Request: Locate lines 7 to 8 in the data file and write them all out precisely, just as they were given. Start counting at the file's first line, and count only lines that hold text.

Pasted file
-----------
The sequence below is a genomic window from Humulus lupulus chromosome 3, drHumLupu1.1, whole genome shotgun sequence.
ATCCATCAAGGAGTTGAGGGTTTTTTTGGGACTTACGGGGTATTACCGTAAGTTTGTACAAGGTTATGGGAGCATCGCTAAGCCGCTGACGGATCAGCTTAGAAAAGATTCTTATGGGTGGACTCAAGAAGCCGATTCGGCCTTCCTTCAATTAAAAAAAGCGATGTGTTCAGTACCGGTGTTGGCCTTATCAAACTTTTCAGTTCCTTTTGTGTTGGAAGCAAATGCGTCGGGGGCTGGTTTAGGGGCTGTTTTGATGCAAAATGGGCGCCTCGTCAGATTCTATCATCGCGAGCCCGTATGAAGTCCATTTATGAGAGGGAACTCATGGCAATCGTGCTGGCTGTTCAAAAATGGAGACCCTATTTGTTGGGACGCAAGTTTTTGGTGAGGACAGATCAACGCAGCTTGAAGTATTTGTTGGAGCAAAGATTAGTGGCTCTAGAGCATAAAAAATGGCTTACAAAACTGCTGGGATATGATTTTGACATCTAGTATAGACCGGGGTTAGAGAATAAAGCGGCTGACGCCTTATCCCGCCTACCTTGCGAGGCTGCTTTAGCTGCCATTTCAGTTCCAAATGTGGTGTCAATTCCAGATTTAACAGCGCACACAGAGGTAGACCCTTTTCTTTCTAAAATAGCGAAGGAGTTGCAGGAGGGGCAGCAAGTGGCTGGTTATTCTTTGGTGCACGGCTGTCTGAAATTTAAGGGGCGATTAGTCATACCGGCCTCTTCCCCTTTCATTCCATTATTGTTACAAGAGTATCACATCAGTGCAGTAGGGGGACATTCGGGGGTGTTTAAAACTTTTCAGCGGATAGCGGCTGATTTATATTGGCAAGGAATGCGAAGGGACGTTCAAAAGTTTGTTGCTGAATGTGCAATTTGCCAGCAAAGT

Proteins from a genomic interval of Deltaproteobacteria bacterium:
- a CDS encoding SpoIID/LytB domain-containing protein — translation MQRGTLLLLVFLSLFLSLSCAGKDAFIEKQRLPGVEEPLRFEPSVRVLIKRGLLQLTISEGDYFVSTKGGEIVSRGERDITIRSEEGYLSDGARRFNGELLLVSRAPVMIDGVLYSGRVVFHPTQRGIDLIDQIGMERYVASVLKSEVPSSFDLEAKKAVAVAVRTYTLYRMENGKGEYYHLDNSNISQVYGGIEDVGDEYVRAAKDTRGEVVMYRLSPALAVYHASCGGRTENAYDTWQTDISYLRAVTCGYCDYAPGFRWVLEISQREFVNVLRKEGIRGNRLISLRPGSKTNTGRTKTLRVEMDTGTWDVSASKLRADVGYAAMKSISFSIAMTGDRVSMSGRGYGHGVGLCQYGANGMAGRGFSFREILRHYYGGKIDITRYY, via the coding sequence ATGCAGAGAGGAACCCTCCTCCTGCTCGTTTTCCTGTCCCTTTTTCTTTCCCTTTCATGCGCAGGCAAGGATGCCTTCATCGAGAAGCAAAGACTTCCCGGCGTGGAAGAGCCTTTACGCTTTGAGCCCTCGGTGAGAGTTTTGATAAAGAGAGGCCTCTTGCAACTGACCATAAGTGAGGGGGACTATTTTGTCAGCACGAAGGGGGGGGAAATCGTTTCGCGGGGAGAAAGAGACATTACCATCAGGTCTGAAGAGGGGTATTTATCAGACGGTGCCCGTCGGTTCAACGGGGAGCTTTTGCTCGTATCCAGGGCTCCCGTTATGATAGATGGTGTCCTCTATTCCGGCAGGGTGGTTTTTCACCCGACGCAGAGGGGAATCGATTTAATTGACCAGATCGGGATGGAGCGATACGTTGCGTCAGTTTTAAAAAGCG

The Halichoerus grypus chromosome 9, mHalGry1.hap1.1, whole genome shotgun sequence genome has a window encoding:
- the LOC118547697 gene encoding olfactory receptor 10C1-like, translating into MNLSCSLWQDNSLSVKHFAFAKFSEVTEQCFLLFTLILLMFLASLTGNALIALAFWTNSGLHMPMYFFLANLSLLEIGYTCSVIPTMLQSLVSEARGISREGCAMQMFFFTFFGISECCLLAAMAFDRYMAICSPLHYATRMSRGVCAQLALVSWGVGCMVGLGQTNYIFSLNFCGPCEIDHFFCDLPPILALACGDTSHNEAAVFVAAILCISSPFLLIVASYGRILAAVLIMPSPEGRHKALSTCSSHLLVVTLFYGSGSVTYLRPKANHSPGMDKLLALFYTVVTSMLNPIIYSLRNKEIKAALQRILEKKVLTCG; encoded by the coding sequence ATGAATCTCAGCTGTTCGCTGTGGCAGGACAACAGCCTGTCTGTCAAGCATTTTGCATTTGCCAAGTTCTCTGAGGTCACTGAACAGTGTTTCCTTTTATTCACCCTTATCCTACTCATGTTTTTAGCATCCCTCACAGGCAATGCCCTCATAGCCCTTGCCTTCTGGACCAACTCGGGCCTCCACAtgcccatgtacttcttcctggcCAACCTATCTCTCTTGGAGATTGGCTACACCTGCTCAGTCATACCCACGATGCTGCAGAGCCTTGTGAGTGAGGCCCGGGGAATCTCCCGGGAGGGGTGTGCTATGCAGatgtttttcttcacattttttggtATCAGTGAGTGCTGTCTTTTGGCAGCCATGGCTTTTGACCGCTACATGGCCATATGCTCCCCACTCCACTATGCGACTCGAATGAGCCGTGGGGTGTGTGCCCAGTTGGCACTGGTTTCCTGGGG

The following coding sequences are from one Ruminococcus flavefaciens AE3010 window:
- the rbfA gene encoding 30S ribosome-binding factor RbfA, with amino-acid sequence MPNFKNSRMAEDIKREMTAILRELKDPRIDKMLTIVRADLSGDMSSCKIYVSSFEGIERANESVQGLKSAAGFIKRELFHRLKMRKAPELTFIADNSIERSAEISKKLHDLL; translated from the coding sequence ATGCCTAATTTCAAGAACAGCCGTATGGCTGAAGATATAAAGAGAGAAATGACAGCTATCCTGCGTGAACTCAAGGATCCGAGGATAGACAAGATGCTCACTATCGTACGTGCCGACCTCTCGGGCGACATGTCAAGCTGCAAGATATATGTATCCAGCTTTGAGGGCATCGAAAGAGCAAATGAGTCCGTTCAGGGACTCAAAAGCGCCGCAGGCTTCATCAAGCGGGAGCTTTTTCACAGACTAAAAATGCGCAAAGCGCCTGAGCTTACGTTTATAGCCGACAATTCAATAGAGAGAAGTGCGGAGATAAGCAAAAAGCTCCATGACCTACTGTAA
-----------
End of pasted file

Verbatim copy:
The following coding sequences are from one Ruminococcus flavefaciens AE3010 window:
- the rbfA gene encoding 30S ribosome-binding factor RbfA, with amino-acid sequence MPNFKNSRMAEDIKREMTAILRELKDPRIDKMLTIVRADLSGDMSSCKIYVSSFEGIERANESVQGLKSAAGFIKRELFHRLKMRKAPELTFIADNSIERSAEISKKLHDLL; translated from the coding sequence ATGCCTAATTTCAAGAACAGCCGTATGGCTGAAGATATAAAGAGAGAAATGACAGCTATCCTGCGTGAACTCAAGGATCCGAGGATAGACAAGATGCTCACTATCGTACGTGCCGACCTCTCGGGCGACATGTCAAGCTGCAAGATATATGTATCCAGCTTTGAGGGCATCGAAAGAGCAAATGAGTCCGTTCAGGGACTCAAAAGCGCCGCAGGCTTCATCAAGCGGGAGCTTTTTCACAGACTAAAAATGCGCAAAGCGCCTGAGCTTACGTTTATAGCCGACAATTCAATAGAGAGAAGTGCGGAGATAAGCAAAAAGCTCCATGACCTACTGTAA